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THE LIVES OF ATOMS · LEE OKAN
THE LIVES OF ATOMS · LEE OKAN

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In an ambitious first book Lee Okan draws a daring parallel between the life of the universe and our own lives and loves. Here is a remarkable weaving of metaphysics and physics, in dreamlike writing as much poetry as prose. Here is a fiction aware of its construction – and willing to let us witness its sequences and discoveries. — Danielle Legros Georges, Poet Laureate, City of Boston

Read excerpts

“Tell me a story,” she said. The scientist’s wife turned her face towards his. They lay in bed in the darkness as car lights flickered off their walls. The sudden roar of a commuter train rushed below their window. When its clamor dissolved into the night, the tremor of the rails quieting, they folded in together against the tumult outside their windows, their world, and the scientist smelled the sweet breath of his wife as she repeated, “Tell me a story.”

“What kind of story?” Aslan asked her, kissing her hairline. Her face was in the well of his chest, a hand draped over his side. She was his beauty, she was his. He kissed her hairline again as she paused below his chin. Manu exhaled and all her sweetness, of flowers and the dinner she ate with her pink lips. She sighed and told her husband, “Tell me the story about atoms.”

  Aslan brushed her hair back away from his lips and cajoled her; surely she did not want to hear about atoms, the data screens, the numbers he analyzed all day. He was not very good at telling stories at all, darling, why do you want me to tell a story at all, at all about atoms?

“Because,” she answered with a feline yawn and pressed closer to his body, “Because you talk about atoms as if they were people, too. Tell me what they did today.”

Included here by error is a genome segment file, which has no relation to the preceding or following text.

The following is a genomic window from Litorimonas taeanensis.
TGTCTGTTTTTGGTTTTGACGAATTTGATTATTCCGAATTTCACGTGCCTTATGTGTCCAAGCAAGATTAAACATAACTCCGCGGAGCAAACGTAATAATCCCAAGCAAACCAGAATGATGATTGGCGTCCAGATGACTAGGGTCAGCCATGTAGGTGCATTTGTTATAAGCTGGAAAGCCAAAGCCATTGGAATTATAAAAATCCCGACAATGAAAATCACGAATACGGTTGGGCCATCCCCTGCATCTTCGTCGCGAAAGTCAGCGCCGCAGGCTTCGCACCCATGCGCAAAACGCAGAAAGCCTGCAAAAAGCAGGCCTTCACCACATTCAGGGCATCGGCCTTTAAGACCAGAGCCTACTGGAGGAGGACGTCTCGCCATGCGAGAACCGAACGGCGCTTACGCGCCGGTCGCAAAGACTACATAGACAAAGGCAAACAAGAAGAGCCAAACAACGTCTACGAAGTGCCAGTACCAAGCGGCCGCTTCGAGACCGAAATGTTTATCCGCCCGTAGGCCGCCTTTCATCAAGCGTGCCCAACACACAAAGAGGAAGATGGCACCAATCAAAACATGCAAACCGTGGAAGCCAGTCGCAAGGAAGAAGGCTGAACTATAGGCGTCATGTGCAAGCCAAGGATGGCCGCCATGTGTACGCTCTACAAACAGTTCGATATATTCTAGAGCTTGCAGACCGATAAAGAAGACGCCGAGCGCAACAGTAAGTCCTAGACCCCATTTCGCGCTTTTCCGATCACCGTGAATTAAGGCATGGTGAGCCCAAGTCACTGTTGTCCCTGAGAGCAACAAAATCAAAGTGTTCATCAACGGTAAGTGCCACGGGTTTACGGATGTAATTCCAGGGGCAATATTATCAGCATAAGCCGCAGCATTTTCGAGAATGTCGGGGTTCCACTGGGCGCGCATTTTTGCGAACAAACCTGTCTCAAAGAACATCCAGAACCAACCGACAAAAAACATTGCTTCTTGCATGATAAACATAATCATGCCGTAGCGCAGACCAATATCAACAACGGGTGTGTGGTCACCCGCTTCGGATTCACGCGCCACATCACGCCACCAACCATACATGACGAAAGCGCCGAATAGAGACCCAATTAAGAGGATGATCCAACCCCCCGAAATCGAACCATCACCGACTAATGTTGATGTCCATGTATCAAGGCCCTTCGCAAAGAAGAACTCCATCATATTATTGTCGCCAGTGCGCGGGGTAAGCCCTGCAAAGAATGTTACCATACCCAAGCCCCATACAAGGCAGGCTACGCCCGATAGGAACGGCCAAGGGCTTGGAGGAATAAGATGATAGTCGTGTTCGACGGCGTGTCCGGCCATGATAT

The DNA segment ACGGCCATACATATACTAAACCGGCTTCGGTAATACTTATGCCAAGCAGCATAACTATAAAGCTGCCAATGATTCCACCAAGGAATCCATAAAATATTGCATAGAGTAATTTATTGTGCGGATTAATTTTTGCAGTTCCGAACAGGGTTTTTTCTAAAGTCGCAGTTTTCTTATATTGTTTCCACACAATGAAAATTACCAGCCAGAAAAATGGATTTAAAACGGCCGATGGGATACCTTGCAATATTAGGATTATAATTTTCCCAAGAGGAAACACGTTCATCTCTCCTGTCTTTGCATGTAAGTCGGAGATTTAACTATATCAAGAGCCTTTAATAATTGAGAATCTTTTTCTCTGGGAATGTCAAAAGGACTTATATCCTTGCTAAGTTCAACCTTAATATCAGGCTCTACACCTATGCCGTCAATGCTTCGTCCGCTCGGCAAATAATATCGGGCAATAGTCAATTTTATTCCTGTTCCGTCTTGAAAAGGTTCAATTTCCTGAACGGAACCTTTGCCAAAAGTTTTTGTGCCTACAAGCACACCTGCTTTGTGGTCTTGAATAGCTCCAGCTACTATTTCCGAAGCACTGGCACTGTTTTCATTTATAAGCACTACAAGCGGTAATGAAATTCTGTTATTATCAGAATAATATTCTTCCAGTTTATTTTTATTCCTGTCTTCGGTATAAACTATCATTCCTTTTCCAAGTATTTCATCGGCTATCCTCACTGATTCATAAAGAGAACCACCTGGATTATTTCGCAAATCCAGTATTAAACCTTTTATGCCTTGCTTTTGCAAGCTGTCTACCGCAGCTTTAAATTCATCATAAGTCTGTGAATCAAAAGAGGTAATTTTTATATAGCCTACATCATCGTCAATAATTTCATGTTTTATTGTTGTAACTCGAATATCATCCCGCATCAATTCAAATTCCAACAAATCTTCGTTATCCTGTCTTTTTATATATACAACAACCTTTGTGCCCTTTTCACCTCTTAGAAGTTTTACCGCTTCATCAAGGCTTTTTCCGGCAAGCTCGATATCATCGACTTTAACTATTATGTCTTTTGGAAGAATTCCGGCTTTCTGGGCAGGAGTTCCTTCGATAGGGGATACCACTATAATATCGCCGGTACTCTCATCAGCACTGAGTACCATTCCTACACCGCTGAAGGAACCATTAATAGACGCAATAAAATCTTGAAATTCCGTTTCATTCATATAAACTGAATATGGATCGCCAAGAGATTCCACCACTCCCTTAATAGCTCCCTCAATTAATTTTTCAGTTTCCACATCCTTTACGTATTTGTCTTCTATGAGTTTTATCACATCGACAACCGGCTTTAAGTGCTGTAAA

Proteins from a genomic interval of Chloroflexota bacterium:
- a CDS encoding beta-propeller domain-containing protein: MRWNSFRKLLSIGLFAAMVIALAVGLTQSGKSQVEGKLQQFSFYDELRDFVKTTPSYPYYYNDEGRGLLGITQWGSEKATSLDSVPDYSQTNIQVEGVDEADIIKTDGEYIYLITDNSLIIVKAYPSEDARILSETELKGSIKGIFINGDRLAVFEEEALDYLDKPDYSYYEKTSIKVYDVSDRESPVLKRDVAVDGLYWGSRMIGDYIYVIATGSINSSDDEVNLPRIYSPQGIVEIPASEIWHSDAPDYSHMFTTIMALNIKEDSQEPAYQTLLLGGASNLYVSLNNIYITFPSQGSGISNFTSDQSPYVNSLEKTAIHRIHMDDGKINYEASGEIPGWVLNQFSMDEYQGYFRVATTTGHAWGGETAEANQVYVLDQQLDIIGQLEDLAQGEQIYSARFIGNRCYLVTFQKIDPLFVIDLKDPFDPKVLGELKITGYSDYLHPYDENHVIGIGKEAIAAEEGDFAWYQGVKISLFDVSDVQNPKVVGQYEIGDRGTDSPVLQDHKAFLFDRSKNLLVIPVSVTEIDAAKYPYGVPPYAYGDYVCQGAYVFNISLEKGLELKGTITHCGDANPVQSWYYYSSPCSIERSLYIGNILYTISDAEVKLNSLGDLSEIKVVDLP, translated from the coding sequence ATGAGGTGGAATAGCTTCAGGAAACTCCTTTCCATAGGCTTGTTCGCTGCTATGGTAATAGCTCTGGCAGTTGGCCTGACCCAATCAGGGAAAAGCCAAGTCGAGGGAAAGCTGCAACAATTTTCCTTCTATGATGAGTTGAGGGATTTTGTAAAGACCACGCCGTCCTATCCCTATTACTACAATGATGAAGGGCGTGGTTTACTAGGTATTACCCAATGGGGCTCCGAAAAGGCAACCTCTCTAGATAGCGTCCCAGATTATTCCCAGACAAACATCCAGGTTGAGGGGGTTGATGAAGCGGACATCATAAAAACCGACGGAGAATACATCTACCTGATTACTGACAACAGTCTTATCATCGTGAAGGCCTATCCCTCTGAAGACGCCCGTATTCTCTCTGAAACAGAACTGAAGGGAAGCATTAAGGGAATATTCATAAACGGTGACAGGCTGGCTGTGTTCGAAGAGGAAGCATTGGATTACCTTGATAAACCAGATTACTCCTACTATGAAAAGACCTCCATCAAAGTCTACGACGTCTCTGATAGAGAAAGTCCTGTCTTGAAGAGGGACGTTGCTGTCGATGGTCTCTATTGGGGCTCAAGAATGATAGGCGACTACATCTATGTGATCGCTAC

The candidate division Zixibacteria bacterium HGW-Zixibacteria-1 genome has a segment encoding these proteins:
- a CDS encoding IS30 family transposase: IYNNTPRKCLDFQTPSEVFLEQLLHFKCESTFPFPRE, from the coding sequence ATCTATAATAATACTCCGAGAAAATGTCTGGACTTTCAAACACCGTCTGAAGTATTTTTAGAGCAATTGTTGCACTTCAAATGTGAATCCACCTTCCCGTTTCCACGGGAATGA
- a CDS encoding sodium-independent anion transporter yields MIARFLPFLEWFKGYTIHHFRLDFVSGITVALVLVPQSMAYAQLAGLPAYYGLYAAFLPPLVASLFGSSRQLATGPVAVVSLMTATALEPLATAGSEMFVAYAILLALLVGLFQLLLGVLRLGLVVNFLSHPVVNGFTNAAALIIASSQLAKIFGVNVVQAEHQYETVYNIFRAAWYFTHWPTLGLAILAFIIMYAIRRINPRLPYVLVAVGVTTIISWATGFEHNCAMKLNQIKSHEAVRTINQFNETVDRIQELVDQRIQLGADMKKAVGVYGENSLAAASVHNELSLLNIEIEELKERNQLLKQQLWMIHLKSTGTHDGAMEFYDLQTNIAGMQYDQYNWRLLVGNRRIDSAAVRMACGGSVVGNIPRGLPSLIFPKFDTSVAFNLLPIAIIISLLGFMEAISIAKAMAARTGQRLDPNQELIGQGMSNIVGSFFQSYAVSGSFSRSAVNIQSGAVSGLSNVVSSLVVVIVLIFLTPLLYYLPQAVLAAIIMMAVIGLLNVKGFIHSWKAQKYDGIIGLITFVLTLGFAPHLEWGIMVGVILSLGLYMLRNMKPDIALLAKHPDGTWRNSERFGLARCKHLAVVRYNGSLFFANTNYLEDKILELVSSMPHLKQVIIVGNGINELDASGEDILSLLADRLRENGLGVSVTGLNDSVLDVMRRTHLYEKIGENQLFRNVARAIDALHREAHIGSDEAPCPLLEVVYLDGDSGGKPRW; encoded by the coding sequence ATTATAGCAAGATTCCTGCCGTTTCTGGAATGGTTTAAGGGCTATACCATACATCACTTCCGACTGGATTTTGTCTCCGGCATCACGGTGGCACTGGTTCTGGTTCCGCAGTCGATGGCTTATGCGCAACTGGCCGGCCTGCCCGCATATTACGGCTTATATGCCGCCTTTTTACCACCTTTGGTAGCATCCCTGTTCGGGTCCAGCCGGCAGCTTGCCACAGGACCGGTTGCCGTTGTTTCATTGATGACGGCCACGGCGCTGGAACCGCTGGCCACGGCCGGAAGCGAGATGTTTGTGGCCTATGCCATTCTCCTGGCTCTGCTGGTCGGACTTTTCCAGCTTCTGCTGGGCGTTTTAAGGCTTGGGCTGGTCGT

He had studied physics for so long, the subject was sewn into the fabric of his life. He could not detach it from one holiday or another summer, and it always was, always breathing in the background of his life as the seasons fell and the seasons fell. And he had studied atoms for so long, he stuttered once or twice to tell the story, pulling in different directions, until beginning with the universe and bosons, but changed his mind mid-sentence and told her the story of entangled atoms.

“Tell me a story,” she said. The scientist’s wife turned her face towards his. They lay in bed in the darkness as car lights flickered off their walls. The sudden roar of a commuter train rushed below their window. When its clamor dissolved into the night, the tremor of the rails quieting, they folded in together against the tumult outside their windows, their world, and the scientist smelled the sweet breath of his wife as she repeated, “Tell me a story.”

“What kind of story?” Aslan asked her, kissing her hairline. Her face was in the well of his chest, a hand draped over his side. She was his beauty, she was his. He kissed her hairline again as she paused below his chin. Manu exhaled and all her sweetness, of flowers and the dinner she ate with her pink lips. She sighed and told her husband, “Tell me the story about atoms.”

  Aslan brushed her hair back away from his lips and cajoled her; surely she did not want to hear about atoms, the data screens, the numbers he analyzed all day. He was not very good at telling stories at all, darling, why do you want me to tell a story at all, at all about atoms?

  “Because,” she answered with a feline yawn and pressed closer to his body, “Because you talk about atoms as if they were people, too. Tell me what they did today.”

  He had studied physics for so long, the subject was sewn into the fabric of his life. He could not detach it from one holiday or another summer, and it always was, always breathing in the background of his life as the seasons fell and the seasons fell. And he had studied atoms for so long, he stuttered once or twice to tell the story, pulling in different directions, until beginning with the universe and bosons, but changed his mind mid-sentence and told her the story of entangled atoms.

About the Author

Lee Okan is a writer based in Boston. She is currently doing her PhD in Creative Writing at Aberystwyth University in Wales. The Lives of Atoms is her first novel.

Lee Okan

Copyright © 2018 Lee Okan

Cover photograph from the collection of Lauren Leja. 

ISBN 978-0-9993971-6-9

All rights reserved. This book or any portion thereof may not be reproduced or used in any manner whatsoever without the express written permission of the publisher except for the use of brief quotations in a book review or scholarly journal.

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